The mood at City Hall remained gloomy Friday following the news
that City Manager Bud Ovrom has accepted another job.
“I’ve worked for him for almost 18 years ... and I’ve just been in
tears ever since I heard that he was leaving,” said Kathy Barcus,
Ovrom’s secretary. “I see how devoted he is and how important Burbank
is to him.”
Ovrom was picked to lead in the revitalization of the city of Los
Angeles as the head of its Community Redevelopment Agency -- a task
officials say he excelled at in Burbank.
“Bud meets all of the qualifications -- his creativity in Burbank,
his reputation as being one of the best city managers and his ability
to work with communities,” L.A. City Councilwoman Wendy Greuel said
of the decision to hire him.
The Burbank City Council is scheduled to discuss the process for
replacing Ovrom at its Tuesday meeting. Assistant City Manager Mary
Alvord is expected to be the acting city manager when Ovrom leaves at
the end of February.
The L.A. agency’s board approved Ovrom, 57, as its chief executive
officer Wednesday, choosing him from a national pool of 50
Ovrom joked that accepting the post is probably the result of
“some genetic defect -- I’m excited by challenges.”
The search committee sought a CEO to work with the mayor’s office,
15 council districts, politicians, developers and communities in
rebuilding blighted areas, including parts of San Pedro, Watts and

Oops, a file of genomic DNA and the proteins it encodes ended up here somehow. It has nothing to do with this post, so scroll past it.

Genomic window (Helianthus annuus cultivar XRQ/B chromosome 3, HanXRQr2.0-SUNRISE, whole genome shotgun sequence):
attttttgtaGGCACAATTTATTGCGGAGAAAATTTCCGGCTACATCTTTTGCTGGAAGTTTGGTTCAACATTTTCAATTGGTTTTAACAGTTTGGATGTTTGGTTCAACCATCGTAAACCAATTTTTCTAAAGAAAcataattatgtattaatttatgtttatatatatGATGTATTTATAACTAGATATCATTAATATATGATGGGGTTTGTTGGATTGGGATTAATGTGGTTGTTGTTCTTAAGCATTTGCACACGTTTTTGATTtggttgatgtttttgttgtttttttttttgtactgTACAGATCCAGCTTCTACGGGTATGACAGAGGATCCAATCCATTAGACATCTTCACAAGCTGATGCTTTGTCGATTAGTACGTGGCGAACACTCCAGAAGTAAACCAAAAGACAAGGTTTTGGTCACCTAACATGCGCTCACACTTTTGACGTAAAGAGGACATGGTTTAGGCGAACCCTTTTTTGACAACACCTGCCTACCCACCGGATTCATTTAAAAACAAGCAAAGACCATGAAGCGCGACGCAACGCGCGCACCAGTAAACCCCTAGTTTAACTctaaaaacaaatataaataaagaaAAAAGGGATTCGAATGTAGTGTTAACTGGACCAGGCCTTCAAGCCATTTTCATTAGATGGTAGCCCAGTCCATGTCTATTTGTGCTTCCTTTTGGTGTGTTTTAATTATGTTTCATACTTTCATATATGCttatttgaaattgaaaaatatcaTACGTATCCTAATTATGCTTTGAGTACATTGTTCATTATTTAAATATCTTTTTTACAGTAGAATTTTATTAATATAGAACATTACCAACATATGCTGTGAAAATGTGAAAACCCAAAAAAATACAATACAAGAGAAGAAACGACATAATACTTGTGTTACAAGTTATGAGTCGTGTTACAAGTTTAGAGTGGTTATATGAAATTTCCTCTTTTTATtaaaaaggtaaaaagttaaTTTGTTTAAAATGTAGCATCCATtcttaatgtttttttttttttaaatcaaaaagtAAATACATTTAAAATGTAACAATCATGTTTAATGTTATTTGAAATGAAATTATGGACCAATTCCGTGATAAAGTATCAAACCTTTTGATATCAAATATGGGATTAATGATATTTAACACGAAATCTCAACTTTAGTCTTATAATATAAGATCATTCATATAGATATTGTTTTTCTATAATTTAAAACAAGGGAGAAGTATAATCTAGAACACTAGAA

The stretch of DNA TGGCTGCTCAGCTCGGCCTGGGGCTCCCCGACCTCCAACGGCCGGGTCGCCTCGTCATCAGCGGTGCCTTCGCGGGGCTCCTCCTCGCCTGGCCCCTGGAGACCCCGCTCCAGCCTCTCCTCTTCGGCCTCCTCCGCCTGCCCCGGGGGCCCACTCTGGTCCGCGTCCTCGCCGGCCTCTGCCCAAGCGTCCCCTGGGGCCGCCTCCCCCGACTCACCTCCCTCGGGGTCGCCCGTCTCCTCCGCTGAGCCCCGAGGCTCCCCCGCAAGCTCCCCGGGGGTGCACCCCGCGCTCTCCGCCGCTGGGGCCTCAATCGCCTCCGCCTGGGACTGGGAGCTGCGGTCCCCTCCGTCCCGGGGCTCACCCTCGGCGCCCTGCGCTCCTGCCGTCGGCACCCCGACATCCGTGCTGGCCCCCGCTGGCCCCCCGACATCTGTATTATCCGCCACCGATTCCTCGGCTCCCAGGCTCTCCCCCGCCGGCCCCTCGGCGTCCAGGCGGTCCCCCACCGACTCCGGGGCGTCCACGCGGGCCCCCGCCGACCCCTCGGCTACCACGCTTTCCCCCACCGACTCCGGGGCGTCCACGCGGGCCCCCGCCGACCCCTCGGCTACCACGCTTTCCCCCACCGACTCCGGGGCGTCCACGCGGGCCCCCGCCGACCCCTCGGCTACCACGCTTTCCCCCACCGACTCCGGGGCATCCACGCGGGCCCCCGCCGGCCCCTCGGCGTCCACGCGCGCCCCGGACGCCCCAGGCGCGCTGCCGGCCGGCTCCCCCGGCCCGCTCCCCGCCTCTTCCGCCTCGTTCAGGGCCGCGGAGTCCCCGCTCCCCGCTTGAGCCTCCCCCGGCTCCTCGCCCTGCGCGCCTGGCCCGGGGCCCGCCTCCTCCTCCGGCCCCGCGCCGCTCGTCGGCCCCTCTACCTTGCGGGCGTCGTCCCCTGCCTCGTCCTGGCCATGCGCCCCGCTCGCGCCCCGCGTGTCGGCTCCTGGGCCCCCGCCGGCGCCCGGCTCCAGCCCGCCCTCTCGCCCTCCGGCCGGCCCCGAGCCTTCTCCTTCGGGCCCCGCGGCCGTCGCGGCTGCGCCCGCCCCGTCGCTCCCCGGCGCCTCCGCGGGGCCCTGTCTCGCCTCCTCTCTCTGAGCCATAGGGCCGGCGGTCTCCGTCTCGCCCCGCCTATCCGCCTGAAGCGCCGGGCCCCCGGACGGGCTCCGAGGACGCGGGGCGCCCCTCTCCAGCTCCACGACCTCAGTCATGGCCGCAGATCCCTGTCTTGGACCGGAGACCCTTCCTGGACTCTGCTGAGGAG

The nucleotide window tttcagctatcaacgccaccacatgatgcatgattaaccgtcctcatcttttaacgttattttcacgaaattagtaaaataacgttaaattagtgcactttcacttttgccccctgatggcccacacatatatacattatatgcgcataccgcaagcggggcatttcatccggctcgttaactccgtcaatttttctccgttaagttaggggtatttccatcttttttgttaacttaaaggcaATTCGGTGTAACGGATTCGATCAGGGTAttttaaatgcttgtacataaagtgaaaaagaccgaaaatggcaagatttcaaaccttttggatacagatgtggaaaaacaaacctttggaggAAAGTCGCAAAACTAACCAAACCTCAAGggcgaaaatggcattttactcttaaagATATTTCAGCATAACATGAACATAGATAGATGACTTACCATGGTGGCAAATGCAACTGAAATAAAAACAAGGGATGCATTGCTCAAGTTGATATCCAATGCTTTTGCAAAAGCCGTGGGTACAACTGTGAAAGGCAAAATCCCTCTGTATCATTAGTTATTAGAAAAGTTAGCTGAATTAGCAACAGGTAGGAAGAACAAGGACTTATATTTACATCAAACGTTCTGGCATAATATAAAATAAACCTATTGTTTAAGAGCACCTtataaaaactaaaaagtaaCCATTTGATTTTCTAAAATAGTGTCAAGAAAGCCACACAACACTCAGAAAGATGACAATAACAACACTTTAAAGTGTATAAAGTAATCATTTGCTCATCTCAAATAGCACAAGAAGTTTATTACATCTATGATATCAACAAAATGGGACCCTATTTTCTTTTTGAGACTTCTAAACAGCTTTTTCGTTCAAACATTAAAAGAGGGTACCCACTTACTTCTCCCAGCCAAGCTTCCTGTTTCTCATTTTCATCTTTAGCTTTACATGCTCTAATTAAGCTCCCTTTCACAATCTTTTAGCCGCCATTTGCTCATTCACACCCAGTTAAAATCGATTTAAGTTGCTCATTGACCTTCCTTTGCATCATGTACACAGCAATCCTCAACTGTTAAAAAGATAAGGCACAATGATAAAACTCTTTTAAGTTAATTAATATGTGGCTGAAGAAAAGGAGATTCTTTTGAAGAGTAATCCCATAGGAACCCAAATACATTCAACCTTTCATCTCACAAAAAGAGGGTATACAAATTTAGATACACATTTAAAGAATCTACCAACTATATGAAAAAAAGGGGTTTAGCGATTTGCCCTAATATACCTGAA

North Hollywood, said Shu Kwan Woo, vice chairman of the agency’s
board. Ovrom’s redevelopment, management and economic development
experience were also selling points.
Ovrom said L.A. Mayor James Hahn told him his priority is
“housing, housing, housing.”
By building housing for different income levels, people will be
able to work closer to where they live, traffic will be relieved and
jobs will be created, Ovrom said.
“Housing is the only segment of the economy where demand outstrips
supply,” Ovrom said.
Of his chief accomplishments in Burbank, Ovrom cites leading the
city’s transition after Lockheed Martin Corp. and other aerospace
companies left -- depleting Burbank of 20,000 jobs. Ovrom helped to
fill the void by attracting studio-related businesses as well as
shopping hubs -- including the Media City Center, Empire Center and
Costco -- which helped boost the city’s tax revenue.
The L.A. City Council is expected to approve Ovrom’s appointment